SUMMER CAMP CHURNS OUT CHILD SOLDIERS FOR CHRIST (Part 1)

Oh for the glory days of summer sleep away camp, when life was as easy as a hay ride and some boondoggle. 

For 6 consecutive summers I went to “Circle C Ranch”, a Christian camp themed as an old Western town complete with horseback riding, swimming, group cheers and endless merriment. Stripped of television, walk-mans, playing cards, heck, even shorts, we were free from the ties that bind and Jesus reigned from at least the time Mom said goodbye until the entire extended family showed up on Saturday to watch us campers show off our poorly acquired equestrian skills.

It was actually the early morning sound of endless crinkling plastic bags that brought these early childhood memories back the other day. From ages 8-13 my mom had sent us to camp with 6 days of outfits, pre-packaged in individual plastic bags, each with a little note of instruction: “Here is your outfit for Tuesday!  Put the clothes back in the bag tonight and remember: Change your undies! Love you!”

In order to really spice things up mid-week they always sprung “theme night” on us. In my 6 summers I think I experienced Hawaiian night only once…because what else would a Baptist Christian camp choose as their theme? Billy Graham trivia night? (Eh, I would’ve owned it. Answer: Who is Cliff Barrows?). No, it was the Christmas-in-July theme that reigned and they were seriously asking kids to tap into their imagination here. Come on man, I have 6 bags of prepackaged outfits and a caboodle with me. What kind of costume do you expect me to come up with? I can’t tell you how many times I was the Virgin Mary wearing a bed sheet while the girl in the bunk below me whistled O Holy Night for the duration of the theme dinner.

Now when you send 8-13 year olds off to camp, cash isn’t the first thing that they should carry. What better way to prevent loose change falling out of little ones pockets than to issue pre-paid tear cards to spend in the snack shop? It’s here I had my first brush with judgment as well as with basic Dave Ramsey principles. What are you jokers doing? Did you not SEE the penny candy? Enjoy your melting ice cream. I’ll be snacking on Swedish Fish from now until September, fool.

Horseback riding was never good news for mini-Meg. Nary was there a summer that my horse didn’t take my pre-pubescent self on a terrifying trot through a quiet meadow leaving the rest of my cabin mates in their perfectly assembled line while the wrangler (aka coolest guy at camp) rescued me and dried my tears from my near death experience. I mean, trotting 100 yards was traumatic (and incidentally made for some pretty terrific, albeit exaggerated stories). Let me just say, by summer #6 my skills improved enough to keep an egg balanced on a spoon while sitting on a slowly moving horse. Home video might suggest it just took me 6 summers to figure out how to cheat and put my thumb on it. Giddy-up.

Between horses and archery (I never once hit the target and was yelled at more than once for pointing my bow and arrow at my fellow campers), I wasn’t the best at a physical challenge, though I wasnt bad at it all. I really loved swimming… just never at Circle C. Why was the chlorinated pool always so salty? And why did that cabin full of 5th grade boys look so highly suspicious?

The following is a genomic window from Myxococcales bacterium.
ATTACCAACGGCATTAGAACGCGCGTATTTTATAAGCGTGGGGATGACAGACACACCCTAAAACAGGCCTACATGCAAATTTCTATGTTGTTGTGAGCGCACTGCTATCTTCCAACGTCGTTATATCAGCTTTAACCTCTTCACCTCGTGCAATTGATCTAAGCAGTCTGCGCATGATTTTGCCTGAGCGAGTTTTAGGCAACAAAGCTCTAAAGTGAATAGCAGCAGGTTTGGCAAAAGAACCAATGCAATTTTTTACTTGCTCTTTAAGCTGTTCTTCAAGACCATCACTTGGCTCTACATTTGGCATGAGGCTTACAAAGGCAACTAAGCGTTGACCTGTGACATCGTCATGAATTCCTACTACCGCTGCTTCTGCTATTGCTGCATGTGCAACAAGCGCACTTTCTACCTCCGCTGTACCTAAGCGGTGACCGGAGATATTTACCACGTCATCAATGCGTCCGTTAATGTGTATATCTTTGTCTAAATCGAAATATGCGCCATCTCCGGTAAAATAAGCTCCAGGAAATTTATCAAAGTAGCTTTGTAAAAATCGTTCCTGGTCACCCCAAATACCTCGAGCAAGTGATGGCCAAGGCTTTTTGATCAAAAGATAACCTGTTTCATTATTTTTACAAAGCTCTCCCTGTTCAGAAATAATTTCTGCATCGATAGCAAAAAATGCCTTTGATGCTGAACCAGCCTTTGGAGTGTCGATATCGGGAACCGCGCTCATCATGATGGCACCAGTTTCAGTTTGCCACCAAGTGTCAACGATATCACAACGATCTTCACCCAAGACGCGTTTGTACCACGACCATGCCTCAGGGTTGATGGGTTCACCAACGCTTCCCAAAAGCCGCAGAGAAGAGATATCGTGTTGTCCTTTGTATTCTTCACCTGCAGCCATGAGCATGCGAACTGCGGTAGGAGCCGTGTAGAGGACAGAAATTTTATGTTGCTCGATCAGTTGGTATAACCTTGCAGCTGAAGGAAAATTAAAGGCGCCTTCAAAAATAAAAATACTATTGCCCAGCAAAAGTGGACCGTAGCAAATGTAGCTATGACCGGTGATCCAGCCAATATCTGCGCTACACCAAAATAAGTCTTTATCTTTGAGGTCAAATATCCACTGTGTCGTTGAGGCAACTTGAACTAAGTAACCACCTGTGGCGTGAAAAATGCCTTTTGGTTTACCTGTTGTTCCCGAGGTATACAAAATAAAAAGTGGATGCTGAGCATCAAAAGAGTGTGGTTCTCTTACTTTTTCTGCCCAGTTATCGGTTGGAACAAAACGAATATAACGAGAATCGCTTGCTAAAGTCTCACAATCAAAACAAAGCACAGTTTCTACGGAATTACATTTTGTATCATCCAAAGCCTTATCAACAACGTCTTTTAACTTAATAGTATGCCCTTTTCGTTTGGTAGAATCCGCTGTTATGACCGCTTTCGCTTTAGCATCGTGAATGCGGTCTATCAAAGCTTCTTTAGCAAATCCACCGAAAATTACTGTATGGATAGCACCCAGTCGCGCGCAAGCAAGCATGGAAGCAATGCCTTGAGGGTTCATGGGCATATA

There were some things I was great at. To this day, I still get amped when I hear 4 little words: SADDLE UP YOUR HORSES. Steven Curtis Chapman’s epic anthem “The Great Adventure” is synonymous for: Welcome to Chapel, campers! Megan Griffiths will now wipe the floor with anyone who thinks they can un-seat her in an epic reign of Sword Drill domination. Step aside 6th graders and losers with tabs on the Word of God. This little fire ball is armed and ready with a broken in Precious Moments bible.

The days started with “God and I” time. The town bell sounded and for 15 minutes, we were to sit silently in our beds learning the fundamentals personal quiet time. No whispering. No giggling. No shenanigans. (Megan, that means you. Really. Cut it out.) We went to Morning Chapel where we sang songs with hand motions at the top of our lungs (lots of spelling was involved – I didnt realize until summer #4 that we were actually spelling O-B-E-D-I-E-N-C-E), had mid-afternoon group devotions and ended with an Evening Chapel night-cap. Monday night the gospel invitation was compelling, yet gentle. By Friday night, Circle-C leadership knew they had one last chance to make sure these little souls were going to see eternity and they pulled out all the stops: Lights, smoke and a terrifying hand puppet skit all set to Carman’s “The Champion”. That dramatic display had me renew my statement of faith 6 summers in a row.

In case you aren’t familiar with Carman and this song describing spiritual warfare, let me share a nugget from his website: “How can we classify his music? Is it pop, comedy, Broadway, rap, country, rock or soul? The answer is yes–to all. If there is any original trademark to Carman’s repertoire, it is what we could only identify as a ‘story song’. A combination of drama, rock, comedy, funk, satire, acting, singing, and preaching, all woven together by an unpredictable wit that can only be described as a full length feature film in 7 minutes. A style not duplicated or even attempted by any other artist in any other musical genre.”

The only thing more terrifying than Carman and the hand puppets fighting demons was the 20 yard middle of the night outdoor dash to the bathroom afterward. I was practically defying death, as the distinct possibility of a demon was waiting for a 10-year-old caboodle carrying blonde girl sans any line of defense.  

It’s good thing Mom packed extra undies 😉

(PART 2 will be posted later this week. I promise this is going somewhere).